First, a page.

After crossing Hickory Creek the trail continues winding south rising on a slope over 100 feet and just as fast descending back down slightly to another tributary of Hickory Creek crossing it at mile 3.1.

The trail continues winding to the southwest descending into some idyllic coves before crossing the last tributary of Hickory Creek at mile 3.5. After crossing this last tributary of Hickory Creek the trail becomes fairly level and continues on a plateau winding through the forest passing a spring on the right.

After passing the spring the trail continues to the south for another .5 miles crossing the North Fork of Thomas Creek at mile 4.3.

After crossing the North Fork the trail makes a short sharp ascent and then turns left(east) descending slightly crossing a small tributary of North Fork during the wet season and ascending back up with a small slope on its right. From here the trail enters what appears to be a small creek bed and literally it becomes the trail for approximately 1/4 mile before ascending up to the top of a small slope and descending slightly to the right into a pleasing hardwood-pine forest and a campsite next to Thomas Creek at mile 5.2. Warning! The trail can be tricky to find here since it is hidden by brush. You need to cross Thomas Creek at the campsite.

After crossing Thomas Creek the trail begins winding to the southwest on rolling terrain reaching the high point of the trail at mile 5.6. From here the trail descends crossing a final small creek at mile 6.1 before arriving at the Conasauga River and Bray Field at mile 6.5. To reach Bray Field requires fording the river which is easy since the current is calm here. This last section of the trail from Thomas Creek to the Conasauga River is 1.3 miles. It is wide and moderately maintained making for a pleasant hike.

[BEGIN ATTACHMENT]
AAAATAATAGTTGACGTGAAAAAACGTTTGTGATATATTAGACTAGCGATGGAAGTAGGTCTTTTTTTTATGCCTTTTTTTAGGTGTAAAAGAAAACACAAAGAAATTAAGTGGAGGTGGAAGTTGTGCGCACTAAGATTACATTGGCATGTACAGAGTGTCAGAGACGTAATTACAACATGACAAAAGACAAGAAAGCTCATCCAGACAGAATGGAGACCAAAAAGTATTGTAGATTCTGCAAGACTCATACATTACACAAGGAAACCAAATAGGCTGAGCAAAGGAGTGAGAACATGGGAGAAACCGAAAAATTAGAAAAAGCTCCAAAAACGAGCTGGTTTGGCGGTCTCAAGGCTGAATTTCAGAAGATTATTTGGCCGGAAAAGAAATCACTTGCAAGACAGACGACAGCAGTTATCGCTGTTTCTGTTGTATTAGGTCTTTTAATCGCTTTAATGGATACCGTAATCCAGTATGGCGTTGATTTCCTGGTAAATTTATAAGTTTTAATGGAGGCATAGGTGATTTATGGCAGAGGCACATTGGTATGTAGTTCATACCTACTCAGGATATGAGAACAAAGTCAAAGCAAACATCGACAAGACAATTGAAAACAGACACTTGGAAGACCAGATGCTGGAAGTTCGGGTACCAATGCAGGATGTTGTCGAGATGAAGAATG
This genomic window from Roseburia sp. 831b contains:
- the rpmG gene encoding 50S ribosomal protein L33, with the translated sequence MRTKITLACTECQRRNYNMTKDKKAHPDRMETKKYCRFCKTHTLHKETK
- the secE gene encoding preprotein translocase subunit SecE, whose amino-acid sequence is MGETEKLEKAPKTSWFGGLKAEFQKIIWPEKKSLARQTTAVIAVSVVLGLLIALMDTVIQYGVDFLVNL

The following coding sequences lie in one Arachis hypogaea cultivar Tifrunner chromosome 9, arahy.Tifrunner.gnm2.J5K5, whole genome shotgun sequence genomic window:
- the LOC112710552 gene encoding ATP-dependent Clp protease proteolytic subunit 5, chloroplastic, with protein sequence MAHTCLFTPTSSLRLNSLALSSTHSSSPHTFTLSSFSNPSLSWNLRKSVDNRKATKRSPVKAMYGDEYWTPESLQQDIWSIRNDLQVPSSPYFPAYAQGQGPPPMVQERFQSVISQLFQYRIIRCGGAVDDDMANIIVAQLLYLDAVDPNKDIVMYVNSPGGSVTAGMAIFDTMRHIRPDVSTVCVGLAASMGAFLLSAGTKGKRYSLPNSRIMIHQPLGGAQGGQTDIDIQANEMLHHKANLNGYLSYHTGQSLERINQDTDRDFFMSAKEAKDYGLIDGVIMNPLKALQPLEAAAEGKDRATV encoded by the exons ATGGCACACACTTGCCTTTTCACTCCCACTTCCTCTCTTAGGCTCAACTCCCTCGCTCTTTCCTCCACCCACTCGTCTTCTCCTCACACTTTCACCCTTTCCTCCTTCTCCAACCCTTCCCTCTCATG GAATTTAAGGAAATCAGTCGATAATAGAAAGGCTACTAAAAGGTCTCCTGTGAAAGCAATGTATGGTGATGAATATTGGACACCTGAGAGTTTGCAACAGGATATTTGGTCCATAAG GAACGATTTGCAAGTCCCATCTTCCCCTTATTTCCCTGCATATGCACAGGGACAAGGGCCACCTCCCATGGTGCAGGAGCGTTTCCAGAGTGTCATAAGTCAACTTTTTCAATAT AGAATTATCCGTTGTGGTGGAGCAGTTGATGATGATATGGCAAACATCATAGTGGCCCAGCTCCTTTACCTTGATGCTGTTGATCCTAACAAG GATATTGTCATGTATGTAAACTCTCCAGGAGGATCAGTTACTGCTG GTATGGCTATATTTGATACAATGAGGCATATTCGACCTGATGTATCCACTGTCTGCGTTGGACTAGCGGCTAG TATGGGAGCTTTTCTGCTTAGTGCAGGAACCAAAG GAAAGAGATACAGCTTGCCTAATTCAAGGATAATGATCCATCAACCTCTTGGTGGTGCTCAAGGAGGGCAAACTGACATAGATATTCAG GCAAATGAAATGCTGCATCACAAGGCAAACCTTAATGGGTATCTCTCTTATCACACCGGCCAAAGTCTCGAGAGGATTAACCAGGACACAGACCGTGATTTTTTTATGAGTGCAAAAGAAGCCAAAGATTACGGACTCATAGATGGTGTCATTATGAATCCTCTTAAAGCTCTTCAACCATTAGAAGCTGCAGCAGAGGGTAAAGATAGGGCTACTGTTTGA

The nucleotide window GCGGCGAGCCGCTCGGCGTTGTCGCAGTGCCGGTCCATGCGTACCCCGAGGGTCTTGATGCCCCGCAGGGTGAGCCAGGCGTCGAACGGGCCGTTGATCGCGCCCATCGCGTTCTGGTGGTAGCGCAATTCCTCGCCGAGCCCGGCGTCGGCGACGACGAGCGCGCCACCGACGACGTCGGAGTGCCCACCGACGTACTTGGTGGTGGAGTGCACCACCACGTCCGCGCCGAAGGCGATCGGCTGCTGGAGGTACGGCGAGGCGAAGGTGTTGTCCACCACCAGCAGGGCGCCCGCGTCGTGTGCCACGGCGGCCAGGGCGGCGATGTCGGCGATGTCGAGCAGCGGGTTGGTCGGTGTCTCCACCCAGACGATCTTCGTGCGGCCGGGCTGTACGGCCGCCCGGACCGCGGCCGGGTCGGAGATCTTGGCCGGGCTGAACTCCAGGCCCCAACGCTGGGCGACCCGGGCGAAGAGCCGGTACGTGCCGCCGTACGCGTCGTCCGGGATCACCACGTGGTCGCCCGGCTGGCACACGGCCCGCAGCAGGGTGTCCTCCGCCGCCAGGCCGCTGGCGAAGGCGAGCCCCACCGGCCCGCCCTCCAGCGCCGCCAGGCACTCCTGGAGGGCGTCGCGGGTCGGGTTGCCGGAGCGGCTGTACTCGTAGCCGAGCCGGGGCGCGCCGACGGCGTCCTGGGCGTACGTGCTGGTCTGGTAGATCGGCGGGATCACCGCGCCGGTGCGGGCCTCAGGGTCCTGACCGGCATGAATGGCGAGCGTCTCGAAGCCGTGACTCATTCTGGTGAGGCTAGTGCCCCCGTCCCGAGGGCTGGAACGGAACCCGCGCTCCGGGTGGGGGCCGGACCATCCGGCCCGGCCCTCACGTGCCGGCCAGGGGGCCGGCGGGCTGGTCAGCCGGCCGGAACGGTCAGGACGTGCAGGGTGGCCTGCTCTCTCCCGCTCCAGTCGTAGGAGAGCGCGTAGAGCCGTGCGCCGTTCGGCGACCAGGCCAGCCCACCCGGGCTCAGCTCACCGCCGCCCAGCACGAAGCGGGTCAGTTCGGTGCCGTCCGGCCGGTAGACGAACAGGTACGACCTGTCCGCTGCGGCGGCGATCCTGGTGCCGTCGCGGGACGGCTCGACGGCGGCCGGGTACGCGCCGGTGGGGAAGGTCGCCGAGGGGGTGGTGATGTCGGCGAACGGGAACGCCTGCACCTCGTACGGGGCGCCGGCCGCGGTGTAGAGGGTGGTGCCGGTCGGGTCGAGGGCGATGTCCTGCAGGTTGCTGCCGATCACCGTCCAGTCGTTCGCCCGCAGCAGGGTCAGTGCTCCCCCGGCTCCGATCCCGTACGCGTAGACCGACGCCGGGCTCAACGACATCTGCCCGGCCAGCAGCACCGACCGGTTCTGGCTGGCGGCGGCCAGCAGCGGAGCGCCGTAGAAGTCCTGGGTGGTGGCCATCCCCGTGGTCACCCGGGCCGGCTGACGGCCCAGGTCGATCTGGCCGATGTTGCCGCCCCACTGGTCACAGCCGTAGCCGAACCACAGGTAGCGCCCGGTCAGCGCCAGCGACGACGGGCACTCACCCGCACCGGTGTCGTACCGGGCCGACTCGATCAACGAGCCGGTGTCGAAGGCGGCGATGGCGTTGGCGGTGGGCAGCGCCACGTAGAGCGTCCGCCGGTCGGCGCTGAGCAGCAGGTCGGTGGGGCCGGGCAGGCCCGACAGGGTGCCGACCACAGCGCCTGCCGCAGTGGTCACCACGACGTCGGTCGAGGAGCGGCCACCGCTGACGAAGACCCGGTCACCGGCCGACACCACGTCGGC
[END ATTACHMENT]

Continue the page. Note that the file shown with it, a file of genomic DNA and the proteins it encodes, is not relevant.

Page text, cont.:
At Bray Field, there are numerous opportunities. Some backpackers set up base camp at Bray Field and will day hike numerous trails throughout the wilderness. The trails immediate and near to Bray Field are Tearbritches(Strenuous), Conasauga River(Upstream or Downstream), Panther Creek(Panther Creek Falls) and the continuation of Hickory Creek Trail.

As described the Hickory Creek Trail must ford the Conasauga River to reach Bray Field. The river may be knee to thigh deep during the wet season but is calm and easy to ford.

Hickory Creek Trail continues west from Bray Field before turning north sharing the same pathway with the Conasauga River Trail for 1.3 miles before it detours from the Conasauga River Trail and continues to the west following Rough Creek for a distance and ending at its western (high elevation) trailhead at the end of FS630 which is 3.2 miles from Bray Field.